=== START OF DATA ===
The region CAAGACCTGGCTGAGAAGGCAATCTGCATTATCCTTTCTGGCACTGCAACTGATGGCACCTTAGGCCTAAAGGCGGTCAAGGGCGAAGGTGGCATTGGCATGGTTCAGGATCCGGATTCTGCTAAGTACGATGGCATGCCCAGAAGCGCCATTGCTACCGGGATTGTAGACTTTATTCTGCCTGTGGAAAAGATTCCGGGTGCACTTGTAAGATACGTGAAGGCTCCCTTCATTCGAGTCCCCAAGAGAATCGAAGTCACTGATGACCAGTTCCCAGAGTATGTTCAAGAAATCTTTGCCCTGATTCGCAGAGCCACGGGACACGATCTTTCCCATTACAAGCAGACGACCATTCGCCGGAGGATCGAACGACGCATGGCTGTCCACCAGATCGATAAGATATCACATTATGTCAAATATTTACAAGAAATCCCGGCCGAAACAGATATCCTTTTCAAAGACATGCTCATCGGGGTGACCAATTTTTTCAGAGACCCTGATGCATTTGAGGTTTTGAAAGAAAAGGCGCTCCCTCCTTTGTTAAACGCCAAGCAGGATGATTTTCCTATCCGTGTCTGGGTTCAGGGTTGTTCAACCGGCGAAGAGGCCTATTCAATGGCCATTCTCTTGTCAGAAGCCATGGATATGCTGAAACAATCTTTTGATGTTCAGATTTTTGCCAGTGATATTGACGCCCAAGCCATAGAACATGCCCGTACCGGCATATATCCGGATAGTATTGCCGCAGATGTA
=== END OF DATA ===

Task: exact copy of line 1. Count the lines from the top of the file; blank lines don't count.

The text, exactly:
The region CAAGACCTGGCTGAGAAGGCAATCTGCATTATCCTTTCTGGCACTGCAACTGATGGCACCTTAGGCCTAAAGGCGGTCAAGGGCGAAGGTGGCATTGGCATGGTTCAGGATCCGGATTCTGCTAAGTACGATGGCATGCCCAGAAGCGCCATTGCTACCGGGATTGTAGACTTTATTCTGCCTGTGGAAAAGATTCCGGGTGCACTTGTAAGATACGTGAAGGCTCCCTTCATTCGAGTCCCCAAGAGAATCGAAGTCACTGATGACCAGTTCCCAGAGTATGTTCAAGAAATCTTTGCCCTGATTCGCAGAGCCACGGGACACGATCTTTCCCATTACAAGCAGACGACCATTCGCCGGAGGATCGAACGACGCATGGCTGTCCACCAGATCGATAAGATATCACATTATGTCAAATATTTACAAGAAATCCCGGCCGAAACAGATATCCTTTTCAAAGACATGCTCATCGGGGTGACCAATTTTTTCAGAGACCCTGATGCATTTGAGGTTTTGAAAGAAAAGGCGCTCCCTCCTTTGTTAAACGCCAAGCAGGATGATTTTCCTATCCGTGTCTGGGTTCAGGGTTGTTCAACCGGCGAAGAGGCCTATTCAATGGCCATTCTCTTGTCAGAAGCCATGGATATGCTGAAACAATCTTTTGATGTTCAGATTTTTGCCAGTGATATTGACGCCCAAGCCATAGAACATGCCCGTACCGGCATATATCCGGATAGTATTGCCGCAGATGTA